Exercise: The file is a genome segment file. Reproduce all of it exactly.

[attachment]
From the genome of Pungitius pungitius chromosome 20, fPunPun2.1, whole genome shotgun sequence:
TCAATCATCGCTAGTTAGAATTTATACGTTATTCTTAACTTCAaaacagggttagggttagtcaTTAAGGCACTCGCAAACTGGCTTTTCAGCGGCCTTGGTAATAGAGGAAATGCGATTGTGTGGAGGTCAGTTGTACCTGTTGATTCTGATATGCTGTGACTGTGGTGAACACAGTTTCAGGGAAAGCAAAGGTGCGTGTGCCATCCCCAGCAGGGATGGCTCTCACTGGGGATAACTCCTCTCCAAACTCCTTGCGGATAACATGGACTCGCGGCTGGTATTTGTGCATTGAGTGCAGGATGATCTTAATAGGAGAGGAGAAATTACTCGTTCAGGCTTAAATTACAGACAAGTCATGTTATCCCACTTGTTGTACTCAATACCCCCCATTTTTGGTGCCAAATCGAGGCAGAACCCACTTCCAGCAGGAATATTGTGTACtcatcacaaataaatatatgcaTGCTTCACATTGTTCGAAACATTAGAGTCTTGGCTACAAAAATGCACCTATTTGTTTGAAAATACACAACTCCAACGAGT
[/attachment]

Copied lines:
From the genome of Pungitius pungitius chromosome 20, fPunPun2.1, whole genome shotgun sequence:
TCAATCATCGCTAGTTAGAATTTATACGTTATTCTTAACTTCAaaacagggttagggttagtcaTTAAGGCACTCGCAAACTGGCTTTTCAGCGGCCTTGGTAATAGAGGAAATGCGATTGTGTGGAGGTCAGTTGTACCTGTTGATTCTGATATGCTGTGACTGTGGTGAACACAGTTTCAGGGAAAGCAAAGGTGCGTGTGCCATCCCCAGCAGGGATGGCTCTCACTGGGGATAACTCCTCTCCAAACTCCTTGCGGATAACATGGACTCGCGGCTGGTATTTGTGCATTGAGTGCAGGATGATCTTAATAGGAGAGGAGAAATTACTCGTTCAGGCTTAAATTACAGACAAGTCATGTTATCCCACTTGTTGTACTCAATACCCCCCATTTTTGGTGCCAAATCGAGGCAGAACCCACTTCCAGCAGGAATATTGTGTACtcatcacaaataaatatatgcaTGCTTCACATTGTTCGAAACATTAGAGTCTTGGCTACAAAAATGCACCTATTTGTTTGAAAATACACAACTCCAACGAGT